hosts: all
  gather_facts: false
  vars:
    choco_packages:
      - name: nodejs
        version: 13.0.0
      - name: python
        version: 3.6.0

Since we will not need or use any of the facts gathered by Ansible, we have disabled fact gathering by setting gather_facts: false to decrease overhead. We also defined one dictionary variable named choco_packages under the vars directive to hold the names and versions of the packages we want to install using Chocolatey.

Next we will add our tasks:

  tasks:

  - name: Install specific versions of packages sequentially
    chocolatey.chocolatey.win_chocolatey:
      name: "{{ item.name }}"
      version: "{{ item.version }}"
    loop: "{{ choco_packages }}"

  - name: Check python version
    ansible.windows.win_command: python --version
    register: check_python_version

  - name: Check nodejs version
    ansible.windows.win_command: node --version
    register: check_node_version

  - ansible.builtin.debug:
      msg: Python Version is {{ check_python_version.stdout_lines[0] }} and NodeJS version is {{ check_node_version.stdout_lines[0] }}

We added 4 tasks to the tasks section:

Tip

The win_chocolatey module’s name attribute can actually take a list of packages avoiding the need for a loop, however using a loop will allow you to specify the versions of each package, and install them sequentially if order is relevant. for more information on the win_chocolatey module take a look at the docs.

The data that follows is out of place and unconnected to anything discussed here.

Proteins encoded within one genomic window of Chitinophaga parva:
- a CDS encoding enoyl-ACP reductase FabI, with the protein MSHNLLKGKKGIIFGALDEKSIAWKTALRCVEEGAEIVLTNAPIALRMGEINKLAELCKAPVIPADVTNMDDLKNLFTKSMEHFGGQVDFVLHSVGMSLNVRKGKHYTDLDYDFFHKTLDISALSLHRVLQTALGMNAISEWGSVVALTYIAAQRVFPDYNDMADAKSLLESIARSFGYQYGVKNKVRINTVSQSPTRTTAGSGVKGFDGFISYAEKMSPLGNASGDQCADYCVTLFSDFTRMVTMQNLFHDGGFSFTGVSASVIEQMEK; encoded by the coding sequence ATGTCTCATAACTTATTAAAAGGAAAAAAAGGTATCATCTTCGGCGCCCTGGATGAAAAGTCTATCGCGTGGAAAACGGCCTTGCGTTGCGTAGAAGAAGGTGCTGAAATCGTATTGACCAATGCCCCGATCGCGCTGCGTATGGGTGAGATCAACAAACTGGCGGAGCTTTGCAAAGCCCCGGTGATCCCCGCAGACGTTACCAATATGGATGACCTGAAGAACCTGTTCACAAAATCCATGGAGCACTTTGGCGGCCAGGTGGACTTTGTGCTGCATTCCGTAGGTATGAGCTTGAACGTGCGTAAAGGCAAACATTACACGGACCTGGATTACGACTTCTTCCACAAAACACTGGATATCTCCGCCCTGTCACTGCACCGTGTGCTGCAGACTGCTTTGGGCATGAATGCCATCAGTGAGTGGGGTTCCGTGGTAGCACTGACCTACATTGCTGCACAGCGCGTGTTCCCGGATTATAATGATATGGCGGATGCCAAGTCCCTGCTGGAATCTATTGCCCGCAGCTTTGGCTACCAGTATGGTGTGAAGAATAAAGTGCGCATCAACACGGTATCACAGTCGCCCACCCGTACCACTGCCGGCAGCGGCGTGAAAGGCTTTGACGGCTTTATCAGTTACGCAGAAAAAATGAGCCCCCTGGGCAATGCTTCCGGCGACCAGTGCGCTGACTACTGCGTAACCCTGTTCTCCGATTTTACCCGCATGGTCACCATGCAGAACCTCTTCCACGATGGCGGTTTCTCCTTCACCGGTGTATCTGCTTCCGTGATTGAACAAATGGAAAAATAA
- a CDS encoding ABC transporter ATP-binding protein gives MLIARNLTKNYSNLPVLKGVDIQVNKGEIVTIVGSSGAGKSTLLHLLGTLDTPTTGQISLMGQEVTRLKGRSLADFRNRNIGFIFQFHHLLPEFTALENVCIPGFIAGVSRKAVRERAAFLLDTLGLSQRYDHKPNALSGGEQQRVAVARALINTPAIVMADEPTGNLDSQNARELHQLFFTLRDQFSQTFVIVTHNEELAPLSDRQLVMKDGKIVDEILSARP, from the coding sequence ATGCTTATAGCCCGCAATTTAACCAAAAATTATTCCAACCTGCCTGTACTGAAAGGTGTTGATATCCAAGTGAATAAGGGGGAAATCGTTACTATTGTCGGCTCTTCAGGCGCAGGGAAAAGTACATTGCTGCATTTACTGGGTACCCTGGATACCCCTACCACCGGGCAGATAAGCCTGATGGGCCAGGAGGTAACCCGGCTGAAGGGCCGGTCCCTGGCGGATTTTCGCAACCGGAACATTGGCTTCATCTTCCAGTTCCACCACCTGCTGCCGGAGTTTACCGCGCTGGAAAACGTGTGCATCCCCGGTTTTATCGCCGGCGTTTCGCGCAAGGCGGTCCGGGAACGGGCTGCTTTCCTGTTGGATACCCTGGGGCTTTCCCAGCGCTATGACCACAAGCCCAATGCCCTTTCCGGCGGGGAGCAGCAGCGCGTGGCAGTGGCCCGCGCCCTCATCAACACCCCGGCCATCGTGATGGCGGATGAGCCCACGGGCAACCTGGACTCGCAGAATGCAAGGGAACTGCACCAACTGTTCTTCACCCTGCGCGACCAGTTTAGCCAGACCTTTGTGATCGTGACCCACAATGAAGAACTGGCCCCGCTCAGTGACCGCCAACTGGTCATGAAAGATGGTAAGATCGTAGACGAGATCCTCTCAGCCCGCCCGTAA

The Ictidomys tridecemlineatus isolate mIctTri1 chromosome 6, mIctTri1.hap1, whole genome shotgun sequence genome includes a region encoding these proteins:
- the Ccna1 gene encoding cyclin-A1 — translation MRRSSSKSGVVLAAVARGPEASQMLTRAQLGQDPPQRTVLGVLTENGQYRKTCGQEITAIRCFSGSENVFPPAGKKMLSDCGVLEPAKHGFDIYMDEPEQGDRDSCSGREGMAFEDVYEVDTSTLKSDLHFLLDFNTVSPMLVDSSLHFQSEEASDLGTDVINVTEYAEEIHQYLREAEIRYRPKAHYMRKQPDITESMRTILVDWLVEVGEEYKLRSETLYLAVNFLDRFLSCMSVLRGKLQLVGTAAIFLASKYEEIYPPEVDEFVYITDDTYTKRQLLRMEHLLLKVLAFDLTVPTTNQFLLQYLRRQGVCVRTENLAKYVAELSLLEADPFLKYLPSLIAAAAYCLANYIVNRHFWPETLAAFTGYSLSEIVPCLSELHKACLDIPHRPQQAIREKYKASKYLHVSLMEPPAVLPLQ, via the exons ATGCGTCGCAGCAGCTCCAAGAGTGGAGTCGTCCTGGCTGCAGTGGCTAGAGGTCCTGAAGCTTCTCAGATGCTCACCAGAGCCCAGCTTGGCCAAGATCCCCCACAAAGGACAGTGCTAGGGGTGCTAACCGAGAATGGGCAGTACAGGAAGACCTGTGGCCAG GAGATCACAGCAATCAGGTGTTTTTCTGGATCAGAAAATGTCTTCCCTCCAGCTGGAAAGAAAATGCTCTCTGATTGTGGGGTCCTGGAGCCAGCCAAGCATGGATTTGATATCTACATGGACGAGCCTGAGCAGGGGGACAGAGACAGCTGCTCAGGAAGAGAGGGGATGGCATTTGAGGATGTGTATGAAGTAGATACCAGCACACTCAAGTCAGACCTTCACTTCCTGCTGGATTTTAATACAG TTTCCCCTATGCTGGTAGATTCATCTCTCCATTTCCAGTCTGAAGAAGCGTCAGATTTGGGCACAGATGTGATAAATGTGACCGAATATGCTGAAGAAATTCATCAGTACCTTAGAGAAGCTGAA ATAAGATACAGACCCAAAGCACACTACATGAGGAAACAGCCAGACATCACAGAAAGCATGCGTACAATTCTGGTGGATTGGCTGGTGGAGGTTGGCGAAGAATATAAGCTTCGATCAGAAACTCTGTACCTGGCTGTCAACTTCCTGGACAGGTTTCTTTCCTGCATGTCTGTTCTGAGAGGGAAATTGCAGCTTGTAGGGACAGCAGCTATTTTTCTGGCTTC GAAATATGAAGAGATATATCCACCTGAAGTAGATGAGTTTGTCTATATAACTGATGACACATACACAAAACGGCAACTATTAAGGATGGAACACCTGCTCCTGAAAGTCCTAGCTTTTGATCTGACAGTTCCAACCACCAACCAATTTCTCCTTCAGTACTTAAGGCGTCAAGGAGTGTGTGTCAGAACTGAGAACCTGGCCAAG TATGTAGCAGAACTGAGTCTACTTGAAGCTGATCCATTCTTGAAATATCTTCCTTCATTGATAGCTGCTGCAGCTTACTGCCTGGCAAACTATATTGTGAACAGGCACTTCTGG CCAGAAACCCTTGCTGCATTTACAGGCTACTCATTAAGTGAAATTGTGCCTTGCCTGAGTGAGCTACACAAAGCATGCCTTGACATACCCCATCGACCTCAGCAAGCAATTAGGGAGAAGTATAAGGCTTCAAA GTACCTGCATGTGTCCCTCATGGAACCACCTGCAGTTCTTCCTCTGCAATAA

The completed playbook install_packages.yml should look like this:

---
- name: Install Specific versions of packages using Chocolatey
  hosts: all
  gather_facts: false
  vars:
    choco_packages:
      - name: nodejs
        version: 13.0.0
      - name: python
        version: 3.6.0
  tasks:

  - name: Install specific versions of packages sequentially
    chocolatey.chocolatey.win_chocolatey:
      name: "{{ item.name }}"
      version: "{{ item.version }}"
    loop: "{{ choco_packages }}"

  - name: Check python version
    ansible.windows.win_command: python --version
    register: check_python_version

  - name: Check nodejs version
    ansible.windows.win_command: node --version
    register: check_node_version

  - ansible.builtin.debug:
      msg: Python Version is {{ check_python_version.stdout_lines[0] }} and NodeJS version is {{ check_node_version.stdout_lines[0] }}

Now that the playbook is ready:

Now head back to Automation Controller, and sync your Project so that Controller Picks up the new playbook. Click Projects and then click the sync icon next to your project.

Project Sync

Once this is complete, we will create a new job template. Select Templates and click on the Add icon, and select Add Job Template. Use the following values for your new Template:

Key Value Note
Name Chocolatey - Install Packages  
Description Template for the install_packages playbook  
Job Type Run  
Inventory Workshop Inventory  
Project Ansible Workshop Project  
Execution Environment windows workshop execution environment  
Playbook chocolatey/install_packages.yml  
Credential Type: Machine. Name: Workshop Credential  
Limit windows  
Options    


Create Job Template

Click SAVE and then Click LAUNCH to run the job. The job should run successfully and you should be able to see Ansible looping and installing the packages specified in our variable

Run Job Template

Tip

By now you should be familiar with the flow of creating or editing playbooks, committing your changes and pushing them to git. You should also be comfortable with refreshing your project, creating and running job templates in Automation Controller. Later steps will no longer list each and every step to do so.

Step 3 - Updating all installed packages